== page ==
Creating value and making money with mobile homes on private land (not inside pre-existing mobile home parks) is not typically a real estate niche that many investors consider pursuing. For this and other reasons, this niche can be super lucrative. Here’s how!
While this article will not discuss a script or technique to introduce yourself, I’ll be aiming to provide an understanding of what to accomplish before, during, and after dealing with mobile home park managers.
If the state you are investing in asks you to become a licensed mobile home professional, then the process will vary slightly from state to state.
By the end of this article, you’ll be able to better understand mobile home differences—which can save you time, energy, frustrations, and money.
While markets and mobile home communities can differ in various markets across the country, there are still some common themes. Here’s what to expect.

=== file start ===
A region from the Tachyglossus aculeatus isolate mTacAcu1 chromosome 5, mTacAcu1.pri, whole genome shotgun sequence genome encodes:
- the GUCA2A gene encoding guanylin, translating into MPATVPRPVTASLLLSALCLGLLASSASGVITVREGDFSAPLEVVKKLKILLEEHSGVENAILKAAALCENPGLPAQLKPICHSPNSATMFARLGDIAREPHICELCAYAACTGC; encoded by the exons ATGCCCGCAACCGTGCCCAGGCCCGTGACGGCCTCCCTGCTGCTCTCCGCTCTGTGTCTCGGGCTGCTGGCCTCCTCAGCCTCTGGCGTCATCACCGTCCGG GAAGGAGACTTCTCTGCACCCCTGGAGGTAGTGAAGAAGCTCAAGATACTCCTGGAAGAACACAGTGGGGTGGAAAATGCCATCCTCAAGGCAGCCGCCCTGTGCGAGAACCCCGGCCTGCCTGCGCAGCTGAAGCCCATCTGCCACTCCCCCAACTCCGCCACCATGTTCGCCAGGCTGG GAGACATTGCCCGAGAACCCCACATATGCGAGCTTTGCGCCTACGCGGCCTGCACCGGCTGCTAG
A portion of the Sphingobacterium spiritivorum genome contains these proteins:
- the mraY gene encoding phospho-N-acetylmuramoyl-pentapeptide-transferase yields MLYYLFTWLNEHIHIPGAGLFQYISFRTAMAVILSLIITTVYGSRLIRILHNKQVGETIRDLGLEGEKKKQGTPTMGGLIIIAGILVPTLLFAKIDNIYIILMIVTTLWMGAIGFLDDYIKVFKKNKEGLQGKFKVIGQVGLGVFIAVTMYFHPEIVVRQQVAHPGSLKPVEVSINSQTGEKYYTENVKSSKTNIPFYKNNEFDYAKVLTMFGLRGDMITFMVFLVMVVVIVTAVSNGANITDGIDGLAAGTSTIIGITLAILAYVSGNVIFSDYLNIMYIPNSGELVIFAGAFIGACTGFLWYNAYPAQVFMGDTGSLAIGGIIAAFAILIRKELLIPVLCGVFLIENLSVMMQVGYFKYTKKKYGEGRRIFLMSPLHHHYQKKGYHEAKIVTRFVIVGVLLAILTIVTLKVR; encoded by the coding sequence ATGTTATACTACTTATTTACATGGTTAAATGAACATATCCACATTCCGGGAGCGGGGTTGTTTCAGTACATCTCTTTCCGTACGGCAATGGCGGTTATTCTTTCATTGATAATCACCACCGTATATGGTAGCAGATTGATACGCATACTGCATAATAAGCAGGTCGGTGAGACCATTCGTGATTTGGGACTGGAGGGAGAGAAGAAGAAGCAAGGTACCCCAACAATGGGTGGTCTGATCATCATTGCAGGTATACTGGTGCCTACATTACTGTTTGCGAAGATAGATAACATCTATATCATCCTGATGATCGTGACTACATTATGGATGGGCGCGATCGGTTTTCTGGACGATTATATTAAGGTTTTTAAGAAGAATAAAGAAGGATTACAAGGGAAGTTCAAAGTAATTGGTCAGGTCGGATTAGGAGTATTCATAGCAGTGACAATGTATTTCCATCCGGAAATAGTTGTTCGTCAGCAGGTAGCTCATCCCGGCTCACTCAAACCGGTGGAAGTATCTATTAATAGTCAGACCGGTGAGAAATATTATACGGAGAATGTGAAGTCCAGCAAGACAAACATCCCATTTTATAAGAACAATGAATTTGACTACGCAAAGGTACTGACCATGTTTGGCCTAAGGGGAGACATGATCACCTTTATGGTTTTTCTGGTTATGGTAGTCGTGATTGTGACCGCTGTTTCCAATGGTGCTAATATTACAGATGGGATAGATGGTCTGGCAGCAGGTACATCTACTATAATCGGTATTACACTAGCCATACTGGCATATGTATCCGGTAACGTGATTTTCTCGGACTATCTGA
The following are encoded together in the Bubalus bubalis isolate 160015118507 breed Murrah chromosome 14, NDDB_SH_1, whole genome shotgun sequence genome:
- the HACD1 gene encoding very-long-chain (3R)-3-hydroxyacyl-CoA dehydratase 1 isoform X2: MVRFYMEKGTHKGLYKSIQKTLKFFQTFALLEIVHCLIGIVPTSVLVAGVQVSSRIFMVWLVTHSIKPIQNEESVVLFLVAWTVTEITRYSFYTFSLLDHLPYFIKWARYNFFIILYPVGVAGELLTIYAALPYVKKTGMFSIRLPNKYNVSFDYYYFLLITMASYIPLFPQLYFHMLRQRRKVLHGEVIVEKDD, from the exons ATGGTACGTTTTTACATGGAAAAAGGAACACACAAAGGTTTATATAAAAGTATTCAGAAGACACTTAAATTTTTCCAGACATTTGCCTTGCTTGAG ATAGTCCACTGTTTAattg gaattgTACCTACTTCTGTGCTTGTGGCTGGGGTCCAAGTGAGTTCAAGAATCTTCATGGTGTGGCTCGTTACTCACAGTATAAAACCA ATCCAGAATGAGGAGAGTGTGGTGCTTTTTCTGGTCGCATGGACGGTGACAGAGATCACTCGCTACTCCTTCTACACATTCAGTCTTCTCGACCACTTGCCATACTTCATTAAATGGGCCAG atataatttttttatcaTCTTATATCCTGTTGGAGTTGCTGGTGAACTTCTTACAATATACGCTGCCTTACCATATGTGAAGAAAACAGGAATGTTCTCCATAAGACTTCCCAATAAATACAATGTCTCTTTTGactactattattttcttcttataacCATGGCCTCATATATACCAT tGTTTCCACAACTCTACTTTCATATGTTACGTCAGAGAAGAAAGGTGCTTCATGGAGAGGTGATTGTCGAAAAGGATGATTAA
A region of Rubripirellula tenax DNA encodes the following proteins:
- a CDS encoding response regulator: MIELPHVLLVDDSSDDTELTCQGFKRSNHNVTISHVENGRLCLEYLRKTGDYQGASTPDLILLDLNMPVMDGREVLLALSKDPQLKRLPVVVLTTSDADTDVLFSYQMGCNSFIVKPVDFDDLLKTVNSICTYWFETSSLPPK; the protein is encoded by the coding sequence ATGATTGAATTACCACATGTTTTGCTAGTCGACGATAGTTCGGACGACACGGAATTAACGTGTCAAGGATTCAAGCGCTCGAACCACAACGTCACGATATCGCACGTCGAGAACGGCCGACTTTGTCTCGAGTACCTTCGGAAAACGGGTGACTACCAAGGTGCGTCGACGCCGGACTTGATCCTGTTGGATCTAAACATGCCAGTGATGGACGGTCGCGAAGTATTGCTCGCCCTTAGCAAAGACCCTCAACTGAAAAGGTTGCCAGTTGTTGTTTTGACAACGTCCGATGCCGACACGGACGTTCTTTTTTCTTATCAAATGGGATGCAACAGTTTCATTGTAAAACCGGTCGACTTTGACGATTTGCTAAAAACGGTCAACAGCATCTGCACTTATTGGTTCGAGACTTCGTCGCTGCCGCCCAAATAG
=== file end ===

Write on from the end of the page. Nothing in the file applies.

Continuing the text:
Reputations go a long way in this business. Here’s what not to do if you plan on being a successful mobile-home investor.
An active mobile home investor performs vital roles within a mobile home community when that community is facing a host of issues.
Who pays the back lot rent? It is important to understand how parks operate with regard to collecting this back due amount.
Mobile home investing can certainly seem unorthodox or unusual if you’re new to this type of investing. Let’s dive into some of the details here.
Whether you’re selling a mobile home to a senior, renting it out, or even buying a mobile home from a senior citizen, there are best practices to adhere to.
Let this story be an example for us all. People can agree to almost anything—but contracts need to be there when those agreements don’t hold up.
After 15 years of investing in—and rehabbing—mobile homes, I’m still searching for the ideal contractor/handyman. Here’s what I’ve learned along the way.
After a home has been lived in for years and possibly decades, some problems and repair issues may arise that you will want to notice as an investor.